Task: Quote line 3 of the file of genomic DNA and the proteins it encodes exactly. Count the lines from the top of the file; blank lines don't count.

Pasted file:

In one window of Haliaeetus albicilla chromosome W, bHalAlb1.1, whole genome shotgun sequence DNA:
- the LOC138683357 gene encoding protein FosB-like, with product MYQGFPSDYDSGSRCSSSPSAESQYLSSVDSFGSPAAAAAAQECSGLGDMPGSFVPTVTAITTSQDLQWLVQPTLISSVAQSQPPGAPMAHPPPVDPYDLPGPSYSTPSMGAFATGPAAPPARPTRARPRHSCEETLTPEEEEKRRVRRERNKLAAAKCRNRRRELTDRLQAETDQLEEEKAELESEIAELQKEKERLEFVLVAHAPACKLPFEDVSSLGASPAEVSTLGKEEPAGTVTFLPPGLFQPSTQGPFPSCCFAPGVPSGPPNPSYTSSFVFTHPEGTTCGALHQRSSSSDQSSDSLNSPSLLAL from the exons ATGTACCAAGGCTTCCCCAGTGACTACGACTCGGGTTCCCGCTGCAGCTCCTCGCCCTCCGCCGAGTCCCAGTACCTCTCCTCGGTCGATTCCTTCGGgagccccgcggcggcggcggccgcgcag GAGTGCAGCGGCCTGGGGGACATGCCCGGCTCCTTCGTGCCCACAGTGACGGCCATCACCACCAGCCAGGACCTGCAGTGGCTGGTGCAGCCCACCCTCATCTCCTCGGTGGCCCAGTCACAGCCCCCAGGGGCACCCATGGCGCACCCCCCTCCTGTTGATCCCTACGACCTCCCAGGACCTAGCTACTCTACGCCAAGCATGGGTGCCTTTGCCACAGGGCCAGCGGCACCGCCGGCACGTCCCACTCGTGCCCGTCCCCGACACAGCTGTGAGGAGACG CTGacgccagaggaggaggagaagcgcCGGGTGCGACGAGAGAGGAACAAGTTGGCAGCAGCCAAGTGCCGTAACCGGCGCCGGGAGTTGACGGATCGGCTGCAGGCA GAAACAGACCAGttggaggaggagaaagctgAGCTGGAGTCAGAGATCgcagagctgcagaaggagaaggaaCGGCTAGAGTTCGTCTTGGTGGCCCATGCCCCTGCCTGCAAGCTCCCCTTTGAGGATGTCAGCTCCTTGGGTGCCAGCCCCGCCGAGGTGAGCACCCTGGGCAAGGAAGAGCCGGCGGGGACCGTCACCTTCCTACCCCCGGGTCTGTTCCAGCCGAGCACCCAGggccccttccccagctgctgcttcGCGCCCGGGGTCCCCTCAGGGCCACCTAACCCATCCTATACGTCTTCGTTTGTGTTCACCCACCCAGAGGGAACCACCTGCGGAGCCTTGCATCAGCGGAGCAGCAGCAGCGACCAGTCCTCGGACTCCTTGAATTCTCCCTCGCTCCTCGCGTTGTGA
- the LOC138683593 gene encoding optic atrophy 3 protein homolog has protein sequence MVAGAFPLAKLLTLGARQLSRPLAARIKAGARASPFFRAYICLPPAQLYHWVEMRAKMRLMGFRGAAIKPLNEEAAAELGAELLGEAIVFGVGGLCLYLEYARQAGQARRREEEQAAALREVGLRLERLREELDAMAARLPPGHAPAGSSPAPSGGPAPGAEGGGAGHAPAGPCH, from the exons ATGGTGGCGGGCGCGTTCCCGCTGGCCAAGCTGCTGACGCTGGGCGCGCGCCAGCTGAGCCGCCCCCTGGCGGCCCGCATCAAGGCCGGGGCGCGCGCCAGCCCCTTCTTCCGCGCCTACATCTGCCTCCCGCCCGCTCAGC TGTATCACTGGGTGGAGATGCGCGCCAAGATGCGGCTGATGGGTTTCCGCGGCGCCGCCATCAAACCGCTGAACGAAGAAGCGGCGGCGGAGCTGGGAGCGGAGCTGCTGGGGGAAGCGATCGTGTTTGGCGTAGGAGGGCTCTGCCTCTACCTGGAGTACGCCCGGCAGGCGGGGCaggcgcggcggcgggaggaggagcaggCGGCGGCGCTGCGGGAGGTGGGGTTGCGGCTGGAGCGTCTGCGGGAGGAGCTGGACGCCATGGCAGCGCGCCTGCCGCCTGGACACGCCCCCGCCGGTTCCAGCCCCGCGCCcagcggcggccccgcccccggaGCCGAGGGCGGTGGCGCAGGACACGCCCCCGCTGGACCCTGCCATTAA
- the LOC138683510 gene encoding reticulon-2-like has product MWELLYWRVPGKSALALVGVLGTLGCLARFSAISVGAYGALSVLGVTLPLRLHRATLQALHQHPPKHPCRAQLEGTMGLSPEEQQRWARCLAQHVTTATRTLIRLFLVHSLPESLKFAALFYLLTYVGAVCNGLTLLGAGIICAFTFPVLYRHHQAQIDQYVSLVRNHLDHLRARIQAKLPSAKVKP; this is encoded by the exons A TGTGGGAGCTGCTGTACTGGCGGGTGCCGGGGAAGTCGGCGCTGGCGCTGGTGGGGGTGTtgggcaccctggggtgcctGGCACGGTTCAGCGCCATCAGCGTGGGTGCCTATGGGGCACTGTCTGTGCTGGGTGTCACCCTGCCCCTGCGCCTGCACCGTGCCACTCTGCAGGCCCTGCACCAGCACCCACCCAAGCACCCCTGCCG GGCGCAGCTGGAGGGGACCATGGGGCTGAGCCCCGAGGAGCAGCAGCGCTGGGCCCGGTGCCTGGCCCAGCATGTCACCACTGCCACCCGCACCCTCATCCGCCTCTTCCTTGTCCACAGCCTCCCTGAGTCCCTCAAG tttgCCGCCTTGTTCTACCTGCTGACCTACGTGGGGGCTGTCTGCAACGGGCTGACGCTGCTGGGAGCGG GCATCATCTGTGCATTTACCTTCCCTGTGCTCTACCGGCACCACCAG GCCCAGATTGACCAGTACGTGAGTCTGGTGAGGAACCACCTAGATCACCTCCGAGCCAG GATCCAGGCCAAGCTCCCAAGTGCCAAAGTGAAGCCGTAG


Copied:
- the LOC138683593 gene encoding optic atrophy 3 protein homolog has protein sequence MVAGAFPLAKLLTLGARQLSRPLAARIKAGARASPFFRAYICLPPAQLYHWVEMRAKMRLMGFRGAAIKPLNEEAAAELGAELLGEAIVFGVGGLCLYLEYARQAGQARRREEEQAAALREVGLRLERLREELDAMAARLPPGHAPAGSSPAPSGGPAPGAEGGGAGHAPAGPCH, from the exons ATGGTGGCGGGCGCGTTCCCGCTGGCCAAGCTGCTGACGCTGGGCGCGCGCCAGCTGAGCCGCCCCCTGGCGGCCCGCATCAAGGCCGGGGCGCGCGCCAGCCCCTTCTTCCGCGCCTACATCTGCCTCCCGCCCGCTCAGC TGTATCACTGGGTGGAGATGCGCGCCAAGATGCGGCTGATGGGTTTCCGCGGCGCCGCCATCAAACCGCTGAACGAAGAAGCGGCGGCGGAGCTGGGAGCGGAGCTGCTGGGGGAAGCGATCGTGTTTGGCGTAGGAGGGCTCTGCCTCTACCTGGAGTACGCCCGGCAGGCGGGGCaggcgcggcggcgggaggaggagcaggCGGCGGCGCTGCGGGAGGTGGGGTTGCGGCTGGAGCGTCTGCGGGAGGAGCTGGACGCCATGGCAGCGCGCCTGCCGCCTGGACACGCCCCCGCCGGTTCCAGCCCCGCGCCcagcggcggccccgcccccggaGCCGAGGGCGGTGGCGCAGGACACGCCCCCGCTGGACCCTGCCATTAA